Dietitians and nutritionists say “You are what you eat.” Food feeds our physical bodies, but in the workplace, it’s the executive’s command, and the way he says it, that nourishes an organization’s culture and beliefs.
In an article published by the Harvard Business Review, cultural permission is defined as “the tone, attitude and language that emanates from the executive suite. It is a mantra, expressed in oft-used catch phrases and philosophies that move like waves through the organization.”
Choice of words, manner of execution, and tone highly influence the message an executive or manager is trying to convey to the team. While some employees know how to read between the lines, others take it literally.
One incidence where language lead to the demise of a corporation is Enron’s. Verbal cues like “Money is the only thing that motivates”, “Rank and Yank” and “We’re an aggressive culture” may have lead Arthur Andersen to window-dress and defraud stockholders.
Your employees become what you instruct them to be. Below are three tips on how to improve on your language, and influence to create a better culture.
List down your common used phrases and listen to how you say it.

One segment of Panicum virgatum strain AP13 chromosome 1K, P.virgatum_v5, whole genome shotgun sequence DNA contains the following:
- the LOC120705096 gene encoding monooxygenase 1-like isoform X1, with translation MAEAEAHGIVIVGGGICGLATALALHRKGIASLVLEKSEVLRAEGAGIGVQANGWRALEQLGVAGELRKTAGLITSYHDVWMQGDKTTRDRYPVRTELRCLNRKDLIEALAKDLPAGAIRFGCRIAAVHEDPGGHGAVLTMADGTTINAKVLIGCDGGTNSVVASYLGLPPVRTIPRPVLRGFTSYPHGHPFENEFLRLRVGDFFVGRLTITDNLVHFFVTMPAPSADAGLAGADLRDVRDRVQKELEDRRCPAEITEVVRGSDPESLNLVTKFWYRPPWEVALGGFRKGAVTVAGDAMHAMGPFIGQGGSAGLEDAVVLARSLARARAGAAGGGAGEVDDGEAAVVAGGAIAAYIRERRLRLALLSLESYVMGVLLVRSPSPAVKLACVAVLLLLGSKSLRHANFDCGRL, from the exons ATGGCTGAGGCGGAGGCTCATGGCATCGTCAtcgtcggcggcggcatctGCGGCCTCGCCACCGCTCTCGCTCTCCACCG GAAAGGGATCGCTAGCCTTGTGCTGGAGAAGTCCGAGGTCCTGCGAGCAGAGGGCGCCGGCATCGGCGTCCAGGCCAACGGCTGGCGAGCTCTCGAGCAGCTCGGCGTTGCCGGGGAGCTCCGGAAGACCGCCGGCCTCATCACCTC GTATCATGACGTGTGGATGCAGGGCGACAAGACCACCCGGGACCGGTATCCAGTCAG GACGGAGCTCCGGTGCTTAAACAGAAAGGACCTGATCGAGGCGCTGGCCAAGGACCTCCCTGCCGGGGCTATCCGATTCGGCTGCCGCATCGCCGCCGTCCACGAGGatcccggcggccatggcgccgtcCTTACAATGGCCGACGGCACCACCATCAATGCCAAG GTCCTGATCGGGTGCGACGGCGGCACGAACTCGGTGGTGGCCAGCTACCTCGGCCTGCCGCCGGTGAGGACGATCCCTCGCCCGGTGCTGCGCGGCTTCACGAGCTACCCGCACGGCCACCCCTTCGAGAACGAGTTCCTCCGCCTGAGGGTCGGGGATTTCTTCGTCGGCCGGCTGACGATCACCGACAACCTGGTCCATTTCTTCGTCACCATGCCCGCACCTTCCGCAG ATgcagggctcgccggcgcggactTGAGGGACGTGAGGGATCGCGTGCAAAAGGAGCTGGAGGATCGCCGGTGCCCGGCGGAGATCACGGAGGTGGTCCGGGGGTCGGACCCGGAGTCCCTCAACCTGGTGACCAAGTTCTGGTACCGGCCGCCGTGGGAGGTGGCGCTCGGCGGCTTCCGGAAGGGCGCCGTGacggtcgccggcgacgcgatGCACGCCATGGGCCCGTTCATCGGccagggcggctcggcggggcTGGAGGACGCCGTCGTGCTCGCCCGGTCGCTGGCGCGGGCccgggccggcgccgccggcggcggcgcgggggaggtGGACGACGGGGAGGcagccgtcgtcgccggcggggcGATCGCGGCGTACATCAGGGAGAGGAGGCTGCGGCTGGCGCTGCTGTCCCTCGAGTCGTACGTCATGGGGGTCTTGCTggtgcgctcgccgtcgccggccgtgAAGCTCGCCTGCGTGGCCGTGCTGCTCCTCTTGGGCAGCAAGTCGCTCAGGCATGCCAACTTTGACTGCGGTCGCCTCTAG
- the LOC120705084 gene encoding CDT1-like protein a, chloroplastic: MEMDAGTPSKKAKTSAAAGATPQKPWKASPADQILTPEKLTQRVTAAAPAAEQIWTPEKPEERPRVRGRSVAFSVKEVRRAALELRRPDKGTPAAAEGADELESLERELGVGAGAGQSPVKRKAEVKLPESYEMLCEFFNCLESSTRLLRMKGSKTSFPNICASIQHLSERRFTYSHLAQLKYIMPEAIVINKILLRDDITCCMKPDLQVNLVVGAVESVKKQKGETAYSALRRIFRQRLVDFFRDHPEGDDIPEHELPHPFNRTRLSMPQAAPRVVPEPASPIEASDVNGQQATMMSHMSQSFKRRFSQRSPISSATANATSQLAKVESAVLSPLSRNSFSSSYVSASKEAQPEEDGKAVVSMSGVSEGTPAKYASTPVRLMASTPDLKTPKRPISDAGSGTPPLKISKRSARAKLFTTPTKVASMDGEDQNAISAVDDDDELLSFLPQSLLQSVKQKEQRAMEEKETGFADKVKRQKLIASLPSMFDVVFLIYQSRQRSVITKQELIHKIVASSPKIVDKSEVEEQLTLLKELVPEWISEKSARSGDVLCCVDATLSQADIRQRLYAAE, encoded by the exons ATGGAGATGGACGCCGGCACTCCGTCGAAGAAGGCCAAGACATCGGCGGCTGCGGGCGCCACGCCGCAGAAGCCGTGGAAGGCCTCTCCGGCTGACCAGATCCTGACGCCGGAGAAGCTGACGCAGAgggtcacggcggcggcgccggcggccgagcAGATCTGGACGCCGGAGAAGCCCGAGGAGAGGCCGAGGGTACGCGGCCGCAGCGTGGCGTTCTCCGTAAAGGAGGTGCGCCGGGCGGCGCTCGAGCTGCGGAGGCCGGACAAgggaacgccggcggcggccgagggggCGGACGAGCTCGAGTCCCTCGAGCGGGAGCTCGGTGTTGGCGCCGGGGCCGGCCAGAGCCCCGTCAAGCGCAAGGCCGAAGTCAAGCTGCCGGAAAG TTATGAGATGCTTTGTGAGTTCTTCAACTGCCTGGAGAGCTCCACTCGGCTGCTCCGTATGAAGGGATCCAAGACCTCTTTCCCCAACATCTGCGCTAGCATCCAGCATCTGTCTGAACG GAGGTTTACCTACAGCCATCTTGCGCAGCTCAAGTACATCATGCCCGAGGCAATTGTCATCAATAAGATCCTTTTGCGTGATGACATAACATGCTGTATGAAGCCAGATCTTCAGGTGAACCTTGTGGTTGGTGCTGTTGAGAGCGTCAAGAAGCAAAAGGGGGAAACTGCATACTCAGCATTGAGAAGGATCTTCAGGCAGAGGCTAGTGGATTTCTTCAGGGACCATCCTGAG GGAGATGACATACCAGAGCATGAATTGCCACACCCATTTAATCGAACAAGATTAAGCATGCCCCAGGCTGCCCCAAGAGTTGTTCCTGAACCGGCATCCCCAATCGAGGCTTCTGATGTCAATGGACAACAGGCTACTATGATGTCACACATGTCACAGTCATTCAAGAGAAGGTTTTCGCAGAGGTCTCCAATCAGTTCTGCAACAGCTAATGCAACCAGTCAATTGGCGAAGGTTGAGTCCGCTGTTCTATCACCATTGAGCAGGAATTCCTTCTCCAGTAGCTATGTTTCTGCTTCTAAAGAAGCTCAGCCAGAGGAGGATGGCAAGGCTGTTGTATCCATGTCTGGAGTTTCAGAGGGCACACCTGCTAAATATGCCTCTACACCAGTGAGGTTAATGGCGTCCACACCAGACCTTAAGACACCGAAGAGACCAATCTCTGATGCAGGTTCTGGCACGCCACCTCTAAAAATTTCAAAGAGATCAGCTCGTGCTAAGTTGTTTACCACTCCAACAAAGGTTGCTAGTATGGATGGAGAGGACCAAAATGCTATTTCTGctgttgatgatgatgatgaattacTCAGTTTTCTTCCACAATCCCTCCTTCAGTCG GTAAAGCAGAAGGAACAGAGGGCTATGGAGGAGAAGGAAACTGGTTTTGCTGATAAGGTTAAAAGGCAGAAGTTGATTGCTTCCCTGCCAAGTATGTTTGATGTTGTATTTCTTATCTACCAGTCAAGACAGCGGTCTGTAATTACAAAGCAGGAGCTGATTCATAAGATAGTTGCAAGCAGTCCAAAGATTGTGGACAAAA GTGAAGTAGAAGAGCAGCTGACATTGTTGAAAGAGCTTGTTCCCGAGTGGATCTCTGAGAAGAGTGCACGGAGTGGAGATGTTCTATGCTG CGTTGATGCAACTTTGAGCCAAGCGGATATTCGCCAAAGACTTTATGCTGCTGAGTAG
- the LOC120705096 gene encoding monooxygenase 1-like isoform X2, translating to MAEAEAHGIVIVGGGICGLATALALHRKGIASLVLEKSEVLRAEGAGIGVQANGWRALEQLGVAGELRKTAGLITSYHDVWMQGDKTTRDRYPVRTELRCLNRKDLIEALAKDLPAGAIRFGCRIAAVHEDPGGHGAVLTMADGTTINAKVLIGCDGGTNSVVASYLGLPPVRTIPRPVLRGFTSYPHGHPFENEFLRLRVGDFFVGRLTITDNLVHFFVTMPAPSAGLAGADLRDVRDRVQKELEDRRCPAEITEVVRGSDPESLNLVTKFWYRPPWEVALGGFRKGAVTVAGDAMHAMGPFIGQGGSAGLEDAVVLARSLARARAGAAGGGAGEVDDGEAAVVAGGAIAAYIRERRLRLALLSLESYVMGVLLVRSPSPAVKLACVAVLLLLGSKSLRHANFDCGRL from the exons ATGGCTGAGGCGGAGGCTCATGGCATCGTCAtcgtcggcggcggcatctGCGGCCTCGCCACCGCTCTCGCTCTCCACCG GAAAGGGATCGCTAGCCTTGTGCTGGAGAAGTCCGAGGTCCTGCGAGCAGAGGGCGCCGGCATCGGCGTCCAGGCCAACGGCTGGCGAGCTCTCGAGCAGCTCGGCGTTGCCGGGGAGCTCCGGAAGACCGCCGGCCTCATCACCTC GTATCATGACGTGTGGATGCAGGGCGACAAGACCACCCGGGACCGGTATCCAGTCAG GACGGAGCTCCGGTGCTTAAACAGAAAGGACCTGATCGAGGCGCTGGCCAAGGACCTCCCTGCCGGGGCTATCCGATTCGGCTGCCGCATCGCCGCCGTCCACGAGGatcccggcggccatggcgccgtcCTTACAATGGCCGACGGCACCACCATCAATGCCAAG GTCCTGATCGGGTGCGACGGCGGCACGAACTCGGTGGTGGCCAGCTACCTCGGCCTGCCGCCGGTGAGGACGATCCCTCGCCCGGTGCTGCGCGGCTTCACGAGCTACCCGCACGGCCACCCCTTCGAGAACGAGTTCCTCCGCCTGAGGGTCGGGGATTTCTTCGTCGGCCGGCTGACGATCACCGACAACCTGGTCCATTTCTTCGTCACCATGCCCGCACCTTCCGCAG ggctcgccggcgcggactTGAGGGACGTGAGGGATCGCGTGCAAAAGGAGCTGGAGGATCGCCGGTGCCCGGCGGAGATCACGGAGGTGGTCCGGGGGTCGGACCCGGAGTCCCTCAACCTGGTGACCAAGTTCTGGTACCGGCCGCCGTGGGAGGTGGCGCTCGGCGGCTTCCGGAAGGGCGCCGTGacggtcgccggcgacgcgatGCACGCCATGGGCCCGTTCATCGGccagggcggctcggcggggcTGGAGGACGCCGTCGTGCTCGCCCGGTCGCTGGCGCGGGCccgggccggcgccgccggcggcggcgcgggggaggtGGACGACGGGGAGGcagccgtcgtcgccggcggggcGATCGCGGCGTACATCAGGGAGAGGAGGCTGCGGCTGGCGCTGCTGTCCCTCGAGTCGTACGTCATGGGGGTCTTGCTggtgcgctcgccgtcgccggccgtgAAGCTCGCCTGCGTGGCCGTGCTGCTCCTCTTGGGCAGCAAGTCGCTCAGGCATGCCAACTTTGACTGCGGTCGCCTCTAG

For instance, using the “Welcome to the club” remark for new recruits may imply a loose management. Following the standard “Welcome to the team” may work better.
Or perhaps your using “Just get it done” too much. Reverting to the authoritative “Get it well done” remark shows the degree of expectation you have towards employees.
How you say it also matters. Do you say it on a soft or lofty manner? Be firm and assertive.
Like professional athletes forming a circle in the middle of their home court and shouting “Together!” you may also want to put the team concept in the mix.
“We got this together, all right?”
“Beers on me after work everyone!”
“There’s no I in TEAM.”
“Watch each other’s backs. Stand up for one another.”
Express gratitude whenever you get the chance to.
According to Bernard Marr, author of LinkedIn’s article entitled “The 2 Most Powerful Words A Manager Can Use,” “[…] we sometimes miss out on the fact that people really want to feel appreciated –and a ‘thank you’ is all it sometimes takes.”
The best thing about saying “thank you”? It’s free. It’s just that some managers feel that if they use it frequently, they’ll lose their stature. In reality, no. Employees will even love you as their superior.
So employees waged the war against city floods just to go to work? Pay credit where it’s due.
“First off, I’d like to thank everyone who braved the streets just to come to work today.”
Or broadcast to everyone how someone saved your company’s file.
“I’d like to sincerely thank our I.T. technician for backing up our files. Without Tom, we’ll start from scratch.”
It’s all a matter of taking the initiative to acknowledge everyone’s efforts and contributions.